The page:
Master’s thesis by Blakeley H. Payne. Massachusetts Institute of Technology, School of Architecture and Planning, Program in Media Arts and Sciences.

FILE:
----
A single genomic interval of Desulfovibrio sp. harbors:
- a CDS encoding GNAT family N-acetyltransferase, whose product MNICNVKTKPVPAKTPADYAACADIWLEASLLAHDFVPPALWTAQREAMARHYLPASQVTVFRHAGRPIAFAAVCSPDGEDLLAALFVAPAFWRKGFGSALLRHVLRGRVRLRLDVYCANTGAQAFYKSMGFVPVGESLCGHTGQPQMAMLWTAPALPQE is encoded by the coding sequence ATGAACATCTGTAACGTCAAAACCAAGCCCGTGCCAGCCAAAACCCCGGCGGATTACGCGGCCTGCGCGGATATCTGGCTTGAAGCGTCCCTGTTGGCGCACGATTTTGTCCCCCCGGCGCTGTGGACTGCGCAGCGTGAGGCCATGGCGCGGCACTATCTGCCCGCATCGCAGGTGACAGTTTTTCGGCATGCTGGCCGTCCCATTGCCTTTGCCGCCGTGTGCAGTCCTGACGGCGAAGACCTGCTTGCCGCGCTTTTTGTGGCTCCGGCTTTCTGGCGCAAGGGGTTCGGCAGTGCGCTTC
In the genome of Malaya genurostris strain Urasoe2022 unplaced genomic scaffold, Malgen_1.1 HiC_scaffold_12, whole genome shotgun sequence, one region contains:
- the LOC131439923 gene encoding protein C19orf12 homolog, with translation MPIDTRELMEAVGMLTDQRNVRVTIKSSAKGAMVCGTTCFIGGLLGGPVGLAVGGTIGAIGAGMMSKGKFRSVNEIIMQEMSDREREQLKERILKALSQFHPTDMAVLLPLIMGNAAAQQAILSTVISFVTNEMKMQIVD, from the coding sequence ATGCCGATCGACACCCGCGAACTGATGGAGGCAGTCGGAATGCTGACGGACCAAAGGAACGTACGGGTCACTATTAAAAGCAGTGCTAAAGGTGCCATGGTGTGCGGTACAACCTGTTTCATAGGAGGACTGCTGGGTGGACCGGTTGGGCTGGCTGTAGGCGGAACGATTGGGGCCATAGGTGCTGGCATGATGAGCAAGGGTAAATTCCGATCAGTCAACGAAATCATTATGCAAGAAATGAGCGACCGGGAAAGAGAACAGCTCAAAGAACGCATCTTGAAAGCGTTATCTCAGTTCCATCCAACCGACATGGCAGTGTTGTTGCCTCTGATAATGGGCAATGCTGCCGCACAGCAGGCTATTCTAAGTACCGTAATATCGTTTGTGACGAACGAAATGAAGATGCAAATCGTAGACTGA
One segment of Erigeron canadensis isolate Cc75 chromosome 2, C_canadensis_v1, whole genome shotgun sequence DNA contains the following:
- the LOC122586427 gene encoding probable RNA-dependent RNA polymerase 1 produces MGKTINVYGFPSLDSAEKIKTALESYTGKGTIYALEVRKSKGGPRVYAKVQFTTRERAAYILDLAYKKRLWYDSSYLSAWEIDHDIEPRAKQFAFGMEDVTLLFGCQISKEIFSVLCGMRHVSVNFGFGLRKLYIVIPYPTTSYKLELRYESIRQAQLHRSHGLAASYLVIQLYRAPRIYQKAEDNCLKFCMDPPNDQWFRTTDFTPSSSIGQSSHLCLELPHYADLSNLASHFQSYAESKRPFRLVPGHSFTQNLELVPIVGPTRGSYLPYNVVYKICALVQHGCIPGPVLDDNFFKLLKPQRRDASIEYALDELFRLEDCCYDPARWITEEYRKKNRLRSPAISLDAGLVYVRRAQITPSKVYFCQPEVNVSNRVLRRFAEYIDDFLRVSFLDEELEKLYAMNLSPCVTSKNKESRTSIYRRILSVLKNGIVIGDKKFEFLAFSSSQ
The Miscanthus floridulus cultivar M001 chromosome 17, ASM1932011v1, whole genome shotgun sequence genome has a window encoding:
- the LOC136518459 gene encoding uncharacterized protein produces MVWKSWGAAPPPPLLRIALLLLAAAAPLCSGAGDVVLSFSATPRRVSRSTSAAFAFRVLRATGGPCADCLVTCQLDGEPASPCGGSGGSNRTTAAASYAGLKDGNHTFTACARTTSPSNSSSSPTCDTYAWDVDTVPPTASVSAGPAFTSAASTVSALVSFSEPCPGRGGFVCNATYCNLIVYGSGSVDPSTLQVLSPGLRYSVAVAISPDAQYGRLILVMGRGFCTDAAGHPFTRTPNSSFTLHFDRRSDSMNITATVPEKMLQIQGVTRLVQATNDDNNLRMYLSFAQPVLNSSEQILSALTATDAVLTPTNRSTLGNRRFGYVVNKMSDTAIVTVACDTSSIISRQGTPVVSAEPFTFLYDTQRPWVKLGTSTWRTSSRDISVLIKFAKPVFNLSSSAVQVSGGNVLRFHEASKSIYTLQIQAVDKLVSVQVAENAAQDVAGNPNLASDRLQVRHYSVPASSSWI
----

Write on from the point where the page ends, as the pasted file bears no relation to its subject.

Children of today can be considered “AI natives.” In the same way that children of the 90s were considered to be digital natives, children of the early 2000s and 2010s have grown up in a world where much of their access to information is mediated by artificial intelligence systems. Furthermore, we expect their futures to be increasingly affected by AI, as consumers and designers. For this reason, there is a movement to teach AI concepts to K-12 students. Drawing on a tradition of scholarship in Science and Technology Studies and a surge in recent research on the ethical issues associated with the construction of AI systems, it is clear that students not only need a technical education of AI, but an education that will allow them to become conscientious consumers and ethical designers of it. This thesis presents a set of standards which describe what every child should know about the ethics of artificial intelligence: that it is not an objective or morally neutral source of information and, given that, how to design AI systems with stakeholders in mind. It then describes a series of open-source, largely unplugged activities which address these standards by blending together ethical and technical content. Finally, it presents results from a pilot where students engaged with these activities. Findings about students’ initial understanding of AI and the ethical dilemmas associated with it are presented, as are students’ understanding after engaging with the curriculum. After participating, students moved from seeing AI as an objective tool to a tool that can be both objective and subjective. By the end of the curriculum, students were able to identify more stakeholders of technical systems and design their own systems according to the values of those stakeholders. This work shows that students can transform into conscientious consumers and ethical designers of AI.